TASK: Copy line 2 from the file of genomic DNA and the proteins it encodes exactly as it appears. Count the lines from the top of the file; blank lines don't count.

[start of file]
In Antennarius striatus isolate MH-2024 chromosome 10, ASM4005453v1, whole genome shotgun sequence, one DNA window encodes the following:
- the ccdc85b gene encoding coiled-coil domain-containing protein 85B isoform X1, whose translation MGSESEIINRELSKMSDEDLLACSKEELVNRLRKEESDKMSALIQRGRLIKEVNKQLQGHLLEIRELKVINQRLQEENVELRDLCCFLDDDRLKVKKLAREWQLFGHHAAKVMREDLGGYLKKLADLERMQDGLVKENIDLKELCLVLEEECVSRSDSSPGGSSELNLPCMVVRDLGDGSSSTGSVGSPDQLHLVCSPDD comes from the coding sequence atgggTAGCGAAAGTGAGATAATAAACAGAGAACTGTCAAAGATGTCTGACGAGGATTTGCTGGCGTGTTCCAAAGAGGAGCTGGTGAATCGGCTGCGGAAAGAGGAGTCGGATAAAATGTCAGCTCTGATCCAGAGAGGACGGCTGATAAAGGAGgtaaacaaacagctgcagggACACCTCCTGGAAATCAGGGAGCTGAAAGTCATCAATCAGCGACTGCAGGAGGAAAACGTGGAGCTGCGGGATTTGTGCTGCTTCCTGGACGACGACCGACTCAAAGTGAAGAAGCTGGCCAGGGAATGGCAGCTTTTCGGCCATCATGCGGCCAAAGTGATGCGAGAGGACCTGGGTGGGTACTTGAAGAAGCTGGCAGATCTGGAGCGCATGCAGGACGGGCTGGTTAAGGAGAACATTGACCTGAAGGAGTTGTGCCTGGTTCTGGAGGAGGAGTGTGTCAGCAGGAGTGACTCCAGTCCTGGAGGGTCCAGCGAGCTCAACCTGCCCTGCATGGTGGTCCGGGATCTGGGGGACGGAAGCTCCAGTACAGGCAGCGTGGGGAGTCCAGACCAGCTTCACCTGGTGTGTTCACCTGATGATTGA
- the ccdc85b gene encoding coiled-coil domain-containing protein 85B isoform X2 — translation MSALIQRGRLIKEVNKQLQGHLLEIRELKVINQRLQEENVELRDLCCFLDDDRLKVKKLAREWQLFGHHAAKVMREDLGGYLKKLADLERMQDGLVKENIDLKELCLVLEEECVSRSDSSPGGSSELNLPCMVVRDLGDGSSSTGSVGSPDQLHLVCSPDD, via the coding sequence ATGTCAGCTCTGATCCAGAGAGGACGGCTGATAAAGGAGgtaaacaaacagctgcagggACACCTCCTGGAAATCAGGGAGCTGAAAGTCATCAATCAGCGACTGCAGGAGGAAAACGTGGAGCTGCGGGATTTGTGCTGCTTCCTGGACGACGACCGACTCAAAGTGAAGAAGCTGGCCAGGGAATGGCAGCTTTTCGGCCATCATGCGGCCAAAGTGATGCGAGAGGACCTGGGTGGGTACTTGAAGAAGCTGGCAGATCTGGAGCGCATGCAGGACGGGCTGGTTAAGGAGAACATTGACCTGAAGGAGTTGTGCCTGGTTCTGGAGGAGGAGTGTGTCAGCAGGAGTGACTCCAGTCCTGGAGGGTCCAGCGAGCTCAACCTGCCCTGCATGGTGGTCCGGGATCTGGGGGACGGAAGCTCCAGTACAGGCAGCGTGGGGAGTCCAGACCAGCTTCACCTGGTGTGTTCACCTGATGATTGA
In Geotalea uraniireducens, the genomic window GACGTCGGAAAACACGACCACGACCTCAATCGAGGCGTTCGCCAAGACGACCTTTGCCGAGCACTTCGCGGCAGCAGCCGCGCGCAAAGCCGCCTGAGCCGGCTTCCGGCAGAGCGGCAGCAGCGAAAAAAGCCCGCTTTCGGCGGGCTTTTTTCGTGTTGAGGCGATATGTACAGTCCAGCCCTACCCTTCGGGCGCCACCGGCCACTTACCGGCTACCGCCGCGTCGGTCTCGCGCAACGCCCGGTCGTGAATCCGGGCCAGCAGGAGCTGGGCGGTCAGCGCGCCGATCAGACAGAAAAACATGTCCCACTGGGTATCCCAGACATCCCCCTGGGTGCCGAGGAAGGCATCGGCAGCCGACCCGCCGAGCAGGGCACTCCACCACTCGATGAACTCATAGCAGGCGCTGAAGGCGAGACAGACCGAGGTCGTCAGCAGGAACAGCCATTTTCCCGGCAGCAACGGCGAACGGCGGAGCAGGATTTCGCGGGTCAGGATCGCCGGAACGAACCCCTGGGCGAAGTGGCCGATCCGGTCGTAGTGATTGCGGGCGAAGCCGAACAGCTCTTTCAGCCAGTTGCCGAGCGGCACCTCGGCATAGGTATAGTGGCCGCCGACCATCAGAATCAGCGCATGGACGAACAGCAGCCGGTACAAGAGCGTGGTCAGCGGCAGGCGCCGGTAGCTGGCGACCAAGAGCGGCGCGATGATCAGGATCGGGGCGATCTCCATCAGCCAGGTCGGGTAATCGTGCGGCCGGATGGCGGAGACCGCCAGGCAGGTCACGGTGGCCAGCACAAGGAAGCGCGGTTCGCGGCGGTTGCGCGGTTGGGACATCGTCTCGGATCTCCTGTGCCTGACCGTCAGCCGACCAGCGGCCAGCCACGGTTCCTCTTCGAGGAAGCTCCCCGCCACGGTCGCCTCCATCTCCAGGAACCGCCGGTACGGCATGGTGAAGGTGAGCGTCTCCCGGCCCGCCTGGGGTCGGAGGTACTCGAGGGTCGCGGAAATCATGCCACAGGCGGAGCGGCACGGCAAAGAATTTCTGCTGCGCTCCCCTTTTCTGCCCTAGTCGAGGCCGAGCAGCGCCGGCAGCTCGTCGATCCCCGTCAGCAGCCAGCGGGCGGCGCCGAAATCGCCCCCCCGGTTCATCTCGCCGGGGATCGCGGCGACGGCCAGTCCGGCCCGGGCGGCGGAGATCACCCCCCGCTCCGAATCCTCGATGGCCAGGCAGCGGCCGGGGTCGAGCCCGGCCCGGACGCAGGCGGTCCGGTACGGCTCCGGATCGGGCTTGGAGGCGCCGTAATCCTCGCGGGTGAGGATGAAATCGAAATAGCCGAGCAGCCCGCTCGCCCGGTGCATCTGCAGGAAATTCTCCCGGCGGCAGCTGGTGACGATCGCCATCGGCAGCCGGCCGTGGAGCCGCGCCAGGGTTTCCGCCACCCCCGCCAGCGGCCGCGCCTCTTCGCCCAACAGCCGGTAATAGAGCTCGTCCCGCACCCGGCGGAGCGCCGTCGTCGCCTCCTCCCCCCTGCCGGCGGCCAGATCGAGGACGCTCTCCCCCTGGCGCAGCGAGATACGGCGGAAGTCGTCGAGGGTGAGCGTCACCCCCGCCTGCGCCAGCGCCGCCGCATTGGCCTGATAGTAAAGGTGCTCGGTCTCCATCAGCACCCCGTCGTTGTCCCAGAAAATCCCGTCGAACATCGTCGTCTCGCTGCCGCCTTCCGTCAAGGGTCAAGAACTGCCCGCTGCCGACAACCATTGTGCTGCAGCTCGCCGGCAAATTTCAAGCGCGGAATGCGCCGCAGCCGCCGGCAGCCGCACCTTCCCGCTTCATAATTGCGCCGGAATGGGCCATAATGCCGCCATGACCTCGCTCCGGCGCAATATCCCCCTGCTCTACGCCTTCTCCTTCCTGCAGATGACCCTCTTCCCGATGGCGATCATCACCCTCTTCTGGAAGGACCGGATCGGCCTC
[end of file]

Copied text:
- the ccdc85b gene encoding coiled-coil domain-containing protein 85B isoform X1, whose translation MGSESEIINRELSKMSDEDLLACSKEELVNRLRKEESDKMSALIQRGRLIKEVNKQLQGHLLEIRELKVINQRLQEENVELRDLCCFLDDDRLKVKKLAREWQLFGHHAAKVMREDLGGYLKKLADLERMQDGLVKENIDLKELCLVLEEECVSRSDSSPGGSSELNLPCMVVRDLGDGSSSTGSVGSPDQLHLVCSPDD comes from the coding sequence atgggTAGCGAAAGTGAGATAATAAACAGAGAACTGTCAAAGATGTCTGACGAGGATTTGCTGGCGTGTTCCAAAGAGGAGCTGGTGAATCGGCTGCGGAAAGAGGAGTCGGATAAAATGTCAGCTCTGATCCAGAGAGGACGGCTGATAAAGGAGgtaaacaaacagctgcagggACACCTCCTGGAAATCAGGGAGCTGAAAGTCATCAATCAGCGACTGCAGGAGGAAAACGTGGAGCTGCGGGATTTGTGCTGCTTCCTGGACGACGACCGACTCAAAGTGAAGAAGCTGGCCAGGGAATGGCAGCTTTTCGGCCATCATGCGGCCAAAGTGATGCGAGAGGACCTGGGTGGGTACTTGAAGAAGCTGGCAGATCTGGAGCGCATGCAGGACGGGCTGGTTAAGGAGAACATTGACCTGAAGGAGTTGTGCCTGGTTCTGGAGGAGGAGTGTGTCAGCAGGAGTGACTCCAGTCCTGGAGGGTCCAGCGAGCTCAACCTGCCCTGCATGGTGGTCCGGGATCTGGGGGACGGAAGCTCCAGTACAGGCAGCGTGGGGAGTCCAGACCAGCTTCACCTGGTGTGTTCACCTGATGATTGA